News from Afghanistan rarely gets reported by U.S. media outlets, which are more concerned about which videogame character the president’s penis supposedly looks like. But a catastrophic shooting in Kandahar on Thursday managed to break through the media’s malaise.
Army Brig. Gen. Jeffrey Smiley was wounded on Thursday, when a gunman killed at least two Afghan officials, including Lt. Gen. Abdul Raziq, a police chief and vital U.S. ally in Afghanistan whose loss is a real gut punch. Army Gen. Scott Miller, the top U.S. commander in Afghanistan, narrowly escaped without injury.
The fact that a one-star general was wounded and a four-star general came frighteningly close to being gunned down by a supposed ally was enough for the media to care about the Afghanistan war again – albeit briefly.
Since your friend and humble narrator could care less about porn stars, sleazy lawyers who want to run for president, and whatever the hell else gives cable news an orgasm, this reporter sought to find out a little bit more about what the Kandahar attack means for troops in Afghanistan.
In short: Not much.
The shooting is not expected to change how U.S. service members interact with Afghan troops and police, said Army Col. David Butler, a spokesman for U.S. Forces-Afghanistan.
“Generally, we’re always reviewing our force protection procedures,” Butler told Task & Purpose. “I’m certain this is not going to be some large, tangible change because the procedures that we have are pretty effective.”
Butler also pointed out that although the Taliban claimed it was targeting Miller in the attack, he personally saw the gunman take aim at Raziq and fire.
Thursday’s incident came after two previous insider attacks that claimed the lives of soldiers earlier this year: Sgt. Maj. Timothy A. Bolyard, who deployed to Afghanistan with the 1st Security Force Assistance Brigade; and Cpl. Joseph Maciel, who was in support of the same unit.
The SFAB is the Army’s latest attempt to create a cadre of soldiers from the conventional force who can train, advise, assist, and accompany allied troops into battle – a role traditionally filled by Special Forces. The Iraq and Afghanistan wars have given birth to other units that attempted to accomplish similar feats, such as military training teams and operational mentor liaison teams.
When asked if Thursday’s attack might prompt the Army to change how it protects soldiers from Taliban infiltrators, a service spokesman did not answer directly.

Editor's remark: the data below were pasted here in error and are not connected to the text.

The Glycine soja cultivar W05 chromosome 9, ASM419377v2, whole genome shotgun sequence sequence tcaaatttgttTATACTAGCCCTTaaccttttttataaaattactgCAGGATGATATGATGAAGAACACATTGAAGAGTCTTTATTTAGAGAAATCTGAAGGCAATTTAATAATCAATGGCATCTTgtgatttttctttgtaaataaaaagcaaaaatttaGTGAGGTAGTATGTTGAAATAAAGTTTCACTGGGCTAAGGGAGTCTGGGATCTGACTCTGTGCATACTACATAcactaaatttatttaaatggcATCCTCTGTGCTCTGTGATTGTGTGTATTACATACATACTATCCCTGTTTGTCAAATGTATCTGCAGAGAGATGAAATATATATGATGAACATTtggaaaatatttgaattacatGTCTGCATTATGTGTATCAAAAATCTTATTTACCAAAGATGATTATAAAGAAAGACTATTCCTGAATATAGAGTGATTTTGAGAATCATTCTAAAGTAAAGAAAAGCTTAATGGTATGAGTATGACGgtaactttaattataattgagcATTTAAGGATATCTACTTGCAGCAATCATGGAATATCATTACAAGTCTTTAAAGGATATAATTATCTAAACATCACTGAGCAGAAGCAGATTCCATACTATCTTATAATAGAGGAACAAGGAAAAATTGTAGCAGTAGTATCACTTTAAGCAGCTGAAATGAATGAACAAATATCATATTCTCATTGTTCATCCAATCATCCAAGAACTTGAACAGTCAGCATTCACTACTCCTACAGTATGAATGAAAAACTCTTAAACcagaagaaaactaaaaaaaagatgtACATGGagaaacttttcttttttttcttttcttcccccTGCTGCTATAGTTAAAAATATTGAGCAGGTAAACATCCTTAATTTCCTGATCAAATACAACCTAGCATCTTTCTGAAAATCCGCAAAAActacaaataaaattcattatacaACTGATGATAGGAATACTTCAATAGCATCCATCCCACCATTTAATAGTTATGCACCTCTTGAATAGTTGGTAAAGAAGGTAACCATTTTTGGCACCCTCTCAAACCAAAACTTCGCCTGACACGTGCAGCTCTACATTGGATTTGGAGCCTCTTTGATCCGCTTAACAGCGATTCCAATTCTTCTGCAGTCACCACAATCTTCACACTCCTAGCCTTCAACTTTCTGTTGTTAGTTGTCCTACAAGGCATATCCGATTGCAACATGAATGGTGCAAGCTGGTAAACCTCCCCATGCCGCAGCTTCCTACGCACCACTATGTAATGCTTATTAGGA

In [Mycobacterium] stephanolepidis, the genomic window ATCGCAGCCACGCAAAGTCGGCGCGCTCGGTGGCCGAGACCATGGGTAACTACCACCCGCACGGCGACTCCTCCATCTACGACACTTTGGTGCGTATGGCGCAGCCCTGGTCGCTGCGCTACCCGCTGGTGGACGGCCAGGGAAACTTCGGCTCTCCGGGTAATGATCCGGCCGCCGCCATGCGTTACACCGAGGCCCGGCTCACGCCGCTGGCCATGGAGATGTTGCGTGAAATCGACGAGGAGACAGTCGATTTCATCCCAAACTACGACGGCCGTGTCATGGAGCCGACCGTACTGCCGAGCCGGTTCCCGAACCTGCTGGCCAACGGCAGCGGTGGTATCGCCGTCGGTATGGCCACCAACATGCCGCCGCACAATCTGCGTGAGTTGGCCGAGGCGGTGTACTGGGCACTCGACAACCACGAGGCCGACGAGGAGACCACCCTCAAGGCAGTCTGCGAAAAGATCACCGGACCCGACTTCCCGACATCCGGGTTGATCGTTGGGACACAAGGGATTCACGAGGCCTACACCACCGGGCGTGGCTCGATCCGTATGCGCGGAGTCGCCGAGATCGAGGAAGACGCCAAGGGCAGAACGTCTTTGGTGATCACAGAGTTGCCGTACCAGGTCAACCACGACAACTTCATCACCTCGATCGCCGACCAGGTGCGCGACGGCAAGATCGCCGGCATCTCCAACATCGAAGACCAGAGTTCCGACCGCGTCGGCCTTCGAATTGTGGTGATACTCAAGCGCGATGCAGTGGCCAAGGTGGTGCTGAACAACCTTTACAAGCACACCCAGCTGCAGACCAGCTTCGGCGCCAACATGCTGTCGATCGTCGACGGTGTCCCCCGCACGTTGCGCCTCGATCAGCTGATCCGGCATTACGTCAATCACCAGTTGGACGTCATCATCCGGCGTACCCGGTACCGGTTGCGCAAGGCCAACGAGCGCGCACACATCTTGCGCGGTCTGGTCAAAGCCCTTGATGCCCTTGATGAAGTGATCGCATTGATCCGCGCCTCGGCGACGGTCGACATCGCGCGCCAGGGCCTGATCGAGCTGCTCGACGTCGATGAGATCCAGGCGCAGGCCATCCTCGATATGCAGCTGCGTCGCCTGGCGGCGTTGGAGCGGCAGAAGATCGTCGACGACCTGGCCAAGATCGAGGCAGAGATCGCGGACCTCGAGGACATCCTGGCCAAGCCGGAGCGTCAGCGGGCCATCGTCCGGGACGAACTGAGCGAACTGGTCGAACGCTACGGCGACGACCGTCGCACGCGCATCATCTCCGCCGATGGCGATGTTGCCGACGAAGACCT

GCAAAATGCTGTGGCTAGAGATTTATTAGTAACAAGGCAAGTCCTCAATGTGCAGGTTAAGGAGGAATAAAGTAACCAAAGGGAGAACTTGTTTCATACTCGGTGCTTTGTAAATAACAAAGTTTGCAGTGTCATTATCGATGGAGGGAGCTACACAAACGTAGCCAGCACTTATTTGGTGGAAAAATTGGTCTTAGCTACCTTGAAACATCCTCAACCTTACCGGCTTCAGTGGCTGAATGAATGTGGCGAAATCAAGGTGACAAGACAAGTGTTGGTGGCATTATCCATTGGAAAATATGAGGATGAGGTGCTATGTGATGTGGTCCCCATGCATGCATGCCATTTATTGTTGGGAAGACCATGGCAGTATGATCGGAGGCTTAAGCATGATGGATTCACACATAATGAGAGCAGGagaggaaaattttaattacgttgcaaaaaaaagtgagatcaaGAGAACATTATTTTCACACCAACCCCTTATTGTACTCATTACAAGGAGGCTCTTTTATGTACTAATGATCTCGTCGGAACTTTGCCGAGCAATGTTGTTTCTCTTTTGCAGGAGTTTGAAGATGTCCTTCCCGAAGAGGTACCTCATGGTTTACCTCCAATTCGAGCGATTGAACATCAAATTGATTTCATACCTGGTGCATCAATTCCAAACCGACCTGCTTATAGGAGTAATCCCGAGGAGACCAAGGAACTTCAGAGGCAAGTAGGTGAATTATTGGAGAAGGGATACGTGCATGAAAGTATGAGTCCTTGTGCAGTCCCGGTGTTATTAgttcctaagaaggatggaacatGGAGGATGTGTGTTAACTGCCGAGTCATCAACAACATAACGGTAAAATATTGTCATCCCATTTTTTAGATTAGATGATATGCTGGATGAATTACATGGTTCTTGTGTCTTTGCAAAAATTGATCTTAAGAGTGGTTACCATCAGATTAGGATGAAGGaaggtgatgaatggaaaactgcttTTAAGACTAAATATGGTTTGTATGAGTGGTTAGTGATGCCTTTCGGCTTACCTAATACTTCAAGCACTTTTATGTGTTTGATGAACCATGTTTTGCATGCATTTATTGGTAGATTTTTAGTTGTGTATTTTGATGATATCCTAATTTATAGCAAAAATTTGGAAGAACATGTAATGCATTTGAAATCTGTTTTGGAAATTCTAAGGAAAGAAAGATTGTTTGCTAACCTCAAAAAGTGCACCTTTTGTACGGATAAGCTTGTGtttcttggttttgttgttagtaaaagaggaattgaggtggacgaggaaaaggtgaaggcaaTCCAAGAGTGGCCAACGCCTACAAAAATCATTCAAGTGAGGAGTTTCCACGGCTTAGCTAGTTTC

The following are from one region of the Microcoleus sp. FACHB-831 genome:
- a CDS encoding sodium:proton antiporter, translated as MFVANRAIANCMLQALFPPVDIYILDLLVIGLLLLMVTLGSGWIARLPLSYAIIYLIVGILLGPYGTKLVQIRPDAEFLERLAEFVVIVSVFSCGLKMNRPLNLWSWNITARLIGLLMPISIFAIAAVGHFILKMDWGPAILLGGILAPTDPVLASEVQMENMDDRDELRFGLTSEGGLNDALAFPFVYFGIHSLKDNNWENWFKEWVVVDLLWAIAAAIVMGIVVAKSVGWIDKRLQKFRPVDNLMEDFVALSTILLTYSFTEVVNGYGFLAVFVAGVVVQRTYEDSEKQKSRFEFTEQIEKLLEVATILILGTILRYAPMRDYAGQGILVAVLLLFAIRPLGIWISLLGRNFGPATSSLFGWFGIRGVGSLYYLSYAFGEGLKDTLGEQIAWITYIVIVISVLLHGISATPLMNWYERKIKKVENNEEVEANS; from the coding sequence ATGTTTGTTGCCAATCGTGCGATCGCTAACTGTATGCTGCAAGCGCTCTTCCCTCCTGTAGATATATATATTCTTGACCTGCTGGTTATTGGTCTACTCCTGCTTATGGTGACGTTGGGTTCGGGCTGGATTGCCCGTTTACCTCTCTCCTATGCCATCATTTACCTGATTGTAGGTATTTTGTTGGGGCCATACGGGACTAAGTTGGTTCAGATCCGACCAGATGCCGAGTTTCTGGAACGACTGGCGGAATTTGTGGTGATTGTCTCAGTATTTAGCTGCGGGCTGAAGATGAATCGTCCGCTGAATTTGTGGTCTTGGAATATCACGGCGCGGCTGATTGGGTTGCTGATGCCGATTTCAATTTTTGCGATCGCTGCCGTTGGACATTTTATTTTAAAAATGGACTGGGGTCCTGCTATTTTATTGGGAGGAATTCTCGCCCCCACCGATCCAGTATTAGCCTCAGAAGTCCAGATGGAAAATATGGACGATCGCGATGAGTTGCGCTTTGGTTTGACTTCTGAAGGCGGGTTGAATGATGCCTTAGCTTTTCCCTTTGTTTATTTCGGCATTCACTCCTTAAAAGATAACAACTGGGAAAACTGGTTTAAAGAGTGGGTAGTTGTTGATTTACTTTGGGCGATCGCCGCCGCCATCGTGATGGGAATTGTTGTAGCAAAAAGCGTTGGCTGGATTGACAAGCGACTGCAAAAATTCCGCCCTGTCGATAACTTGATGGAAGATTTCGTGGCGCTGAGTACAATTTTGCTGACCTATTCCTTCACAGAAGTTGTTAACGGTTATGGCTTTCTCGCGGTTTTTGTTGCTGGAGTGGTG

“The Army will continue to allocate appropriate formations and resources to ensure that we meet the combatant commander's security requirements,” Lt. Col. Christopher Ophardt told Task & Purpose.
Afghan President Ashraf Ghani said, “preventing ‘green on blue’ is a top national priority,” during his Sept. 7 meeting with Defense Secretary James Mattis. Four days later, Mattis told reporters the Afghans are revising security screening for troops and police who work with U.S. service members.
“They’re bringing in more people that we have helped train to know how to do it, to make certain that we’re catching people who have been radicalized,” Mattis said. “There’s a lot of attention from their military side that’s actually in the field with the troops. By ‘attention,’ I mean training of their people at how they protect the coalition troops.”
As the rest of the media turns back to political gossip, this reporter will continue to cover developments out of Afghanistan, helped in no small part by the Pentagon’s ultramodern wifi, which is almost as fast as a 56 kbit/s dial-up modem from 1995.
Not that your humble Pentagon correspondent is complaining, but it is worth noting that the Defense Department has a $700 billion budget and the Pentagon’s wifi is powered by a lethargic gerbil that runs for about 7 seconds before needing to take a breather.
Say what you will about the Chinese People’s Liberation Army or the Russian GRU, but at least they understand that bandwidth is power.
Readers: If you still have any of those free AOL 3.5 floppy disks, could you please send them to the Task & Purpose Pentagon bureau so your humble correspondent can fire up his trusty Commodore 64 and get some work done? Thank you.
Jeff Schogol covers the Pentagon for Task & Purpose. He has covered the military for 13 years and embedded with U.S. troops in Iraq and Haiti. Prior to joining T&P;, he covered the Marine Corps and Air Force at Military Times. Comments or thoughts to share? Send them to Jeff Schogol via email at email@example.com or direct message @JeffSchogol on Twitter.